Sunday, August 05, 2012

Post-Thesis Holiday, Part 1: Kakadu

I set out for my celebratory post-thesis holiday last week with several broad aims in mind: I wanted to see cool things, to be warm, and to not wreck the rental car; I wanted to read things that were not journal articles, to eat ice cream, and above all, to relax.

On Saturday afternoon, I flew through clear skies to Darwin. I had two seats to myself and spent the journey surveying the rippley uninhabited vastness that is the Red Centre. I spent that night in a hostel with too many people and too much air conditioning but complimentary cocoa pebbles and toast for breakfast. First thing the next morning, I picked up my rental car and headed south to Kakadu National Park.

The walks I had intended to do in the Mary River Region, near where I was staying, turned out to be inaccessible to anyone without 4WD. This was unfortunate, but in the interest of not wrecking the rental car, I decided to venture further afield in search of other things that might be equally cool. I went up to Gungurul that first afternoon and found this:

It was the first of many such signs I would see on this trip. I deemed it ‘cool’ and took a picture. Then I proceeded – very carefully – towards the river. I fully intended on keeping my distance, but when I got there, I couldn’t resist plunging right in. I’d never seen an invisible river before, you see.

As it turns out, when they call this the dry season, they really do mean dry. A lot of burning is done to get rid of potential bushfire fuel and allow new growth to come up. I could see patches of smoke in the distance during some of my walks in Kakadu and actual leaping flames in one bit of bush as we were flying into Ayers Rock later in the week.

When I got back to my little bunkhouse from Gungurul, it was like 100˚ C in there and my head was aching from the sun, but I wasn’t complaining because I haven’t been warm in months. The temperature plummeted about 58 degrees by midnight, anyway. I woke up at 1am and had to pile all the pillows from the other bunks on top of me because I was more than my usual amount of frozen and the place didn’t supply blankets. Fortunately, it was just me in there with eight empty bunks.

The next day, I went to Nourlangie Rock to see some Aboriginal cave paintings. The guide for the tour I piggybacked, who was Aboriginal himself, explained that the traditional people had stories about a dude who chucked lightning bolts at people, much like Zeus. That’s him on the right. The big one on the left is a horrible spirit that attacks women, if I remember correctly.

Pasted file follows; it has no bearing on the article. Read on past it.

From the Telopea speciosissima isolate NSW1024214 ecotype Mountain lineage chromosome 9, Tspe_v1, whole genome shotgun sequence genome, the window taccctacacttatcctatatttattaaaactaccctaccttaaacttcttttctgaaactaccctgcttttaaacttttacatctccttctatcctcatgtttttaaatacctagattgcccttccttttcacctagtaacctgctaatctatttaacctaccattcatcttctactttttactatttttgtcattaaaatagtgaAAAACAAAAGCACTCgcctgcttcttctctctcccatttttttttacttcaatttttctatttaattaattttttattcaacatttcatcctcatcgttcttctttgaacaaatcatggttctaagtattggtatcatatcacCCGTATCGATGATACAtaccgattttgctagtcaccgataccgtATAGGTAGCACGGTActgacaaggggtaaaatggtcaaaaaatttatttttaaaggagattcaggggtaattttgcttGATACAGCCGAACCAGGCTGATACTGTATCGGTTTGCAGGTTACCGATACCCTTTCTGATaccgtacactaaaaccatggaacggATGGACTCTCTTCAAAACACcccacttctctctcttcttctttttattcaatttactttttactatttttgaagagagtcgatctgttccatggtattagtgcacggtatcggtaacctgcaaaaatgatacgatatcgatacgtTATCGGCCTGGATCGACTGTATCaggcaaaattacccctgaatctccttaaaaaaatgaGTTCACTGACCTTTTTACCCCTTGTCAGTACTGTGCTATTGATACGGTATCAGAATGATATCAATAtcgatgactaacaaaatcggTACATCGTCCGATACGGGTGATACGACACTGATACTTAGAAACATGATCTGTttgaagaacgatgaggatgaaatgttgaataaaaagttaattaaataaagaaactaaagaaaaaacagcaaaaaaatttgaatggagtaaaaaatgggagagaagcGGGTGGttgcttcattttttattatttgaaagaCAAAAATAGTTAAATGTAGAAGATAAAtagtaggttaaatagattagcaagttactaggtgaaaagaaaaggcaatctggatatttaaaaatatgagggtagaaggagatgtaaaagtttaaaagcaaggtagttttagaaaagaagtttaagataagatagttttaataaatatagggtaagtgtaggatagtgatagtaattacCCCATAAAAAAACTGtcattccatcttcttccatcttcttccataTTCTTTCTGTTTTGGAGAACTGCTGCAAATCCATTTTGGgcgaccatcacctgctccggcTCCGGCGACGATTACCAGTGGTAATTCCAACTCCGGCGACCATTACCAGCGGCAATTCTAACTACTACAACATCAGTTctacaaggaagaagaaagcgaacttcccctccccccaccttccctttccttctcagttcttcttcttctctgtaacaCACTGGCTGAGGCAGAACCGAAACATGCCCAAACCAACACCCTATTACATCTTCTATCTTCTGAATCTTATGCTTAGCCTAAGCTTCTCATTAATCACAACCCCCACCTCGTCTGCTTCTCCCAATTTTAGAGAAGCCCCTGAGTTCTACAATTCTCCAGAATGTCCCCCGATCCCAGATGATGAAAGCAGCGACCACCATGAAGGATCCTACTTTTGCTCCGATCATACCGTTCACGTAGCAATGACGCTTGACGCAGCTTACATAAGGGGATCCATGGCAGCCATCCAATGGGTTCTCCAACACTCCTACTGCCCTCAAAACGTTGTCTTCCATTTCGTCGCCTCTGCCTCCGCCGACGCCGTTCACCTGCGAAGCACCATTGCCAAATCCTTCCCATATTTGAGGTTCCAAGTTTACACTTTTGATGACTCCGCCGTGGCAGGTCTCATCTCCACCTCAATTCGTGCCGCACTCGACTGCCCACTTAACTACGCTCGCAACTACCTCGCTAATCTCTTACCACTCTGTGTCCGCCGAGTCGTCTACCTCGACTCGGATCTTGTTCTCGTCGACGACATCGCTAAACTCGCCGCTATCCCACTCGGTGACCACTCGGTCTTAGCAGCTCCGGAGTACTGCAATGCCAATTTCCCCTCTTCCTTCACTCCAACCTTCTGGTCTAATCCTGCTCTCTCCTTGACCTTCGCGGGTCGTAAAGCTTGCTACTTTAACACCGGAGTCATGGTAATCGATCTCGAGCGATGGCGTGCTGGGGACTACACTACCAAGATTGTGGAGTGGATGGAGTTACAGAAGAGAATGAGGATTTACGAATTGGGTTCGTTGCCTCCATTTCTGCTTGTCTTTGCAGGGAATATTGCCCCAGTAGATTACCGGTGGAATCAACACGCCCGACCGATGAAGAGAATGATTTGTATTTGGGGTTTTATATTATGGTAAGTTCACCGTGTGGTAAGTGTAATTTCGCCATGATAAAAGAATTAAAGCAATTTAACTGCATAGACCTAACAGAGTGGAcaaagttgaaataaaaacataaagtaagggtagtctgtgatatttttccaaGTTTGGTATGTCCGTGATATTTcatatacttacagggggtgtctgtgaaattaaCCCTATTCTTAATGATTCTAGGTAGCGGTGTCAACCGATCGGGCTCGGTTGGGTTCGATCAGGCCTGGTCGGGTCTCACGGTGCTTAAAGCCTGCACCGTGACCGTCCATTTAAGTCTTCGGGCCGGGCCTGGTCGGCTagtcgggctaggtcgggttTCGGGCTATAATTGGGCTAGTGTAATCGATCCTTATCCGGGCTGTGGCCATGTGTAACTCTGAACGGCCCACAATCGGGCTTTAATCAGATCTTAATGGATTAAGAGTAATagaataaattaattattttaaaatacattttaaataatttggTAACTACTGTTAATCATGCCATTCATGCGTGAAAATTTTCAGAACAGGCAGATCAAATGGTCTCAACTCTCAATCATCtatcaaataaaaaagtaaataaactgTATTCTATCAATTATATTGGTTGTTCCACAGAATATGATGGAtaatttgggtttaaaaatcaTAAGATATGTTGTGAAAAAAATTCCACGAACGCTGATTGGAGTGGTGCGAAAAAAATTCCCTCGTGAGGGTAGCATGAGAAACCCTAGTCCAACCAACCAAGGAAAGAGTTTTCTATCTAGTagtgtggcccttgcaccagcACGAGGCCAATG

And this is Nourlangie Rock. You weren’t supposed to climb it because it was some sort of cursed, and venturing too close would result in certain and unpleasant death for you and possibly your family. 


Anbangbang Billabong was my lunch spot. There were no crocs, but lots of ducks and birds, including sorts I hadn’t seen before. The wildlife viewing must be all kinds of incredible there during the wet, assuming you have a personal crocodile hunter with you.


I’d gotten a pile of bread rolls, apples, tinned meat, and muesli bars before leaving Darwin because I was unsure what sort of cooking facilities there would be at the place in Kakadu (there were none). But since this was a celebratory holiday and the place had advertised as having a restaurant, I’d figured that I could treat myself to a proper dinner that night. In the Outback, I was to discover, selling hot chips and microwaved pies from the check-in counter counts as having a restaurant. I shrugged and got myself some chips and a book from the book swap shelf, which the lady said I could keep, thank God, because I’d only brought two and was running low with a 24 hour train ride still to go.

There were a few things that struck me about the Outback. One was the dearth of food. I am not sure what or if the people who live there actually eat. Grocery stores are very few and far between and extremely expensive, and places that call themselves restaurants or cafes don’t sell anything other than hot chips, pies, and occasionally prepackaged sandwiches. Another thing that struck me were the flies. And swarmed me. And coated my entire body. Oh my goodness, the flies. At least they didn’t bite, which offered some improvement over the mozzies in tropical Queensland. And then there were the stars. There were times during the day when the thought of people living their entire lives in the NT Outback was somewhat depressing to me. Sure, the termite mounds are cool, but the sun eats your soul and dear God, the flies. Then the sun would set and pretty much every single star in the universe would appear in the sky along with the Milky Way, and I’d be like, oh yeah. Now I get it. 

No pictures of stars, but here is a termite mound.

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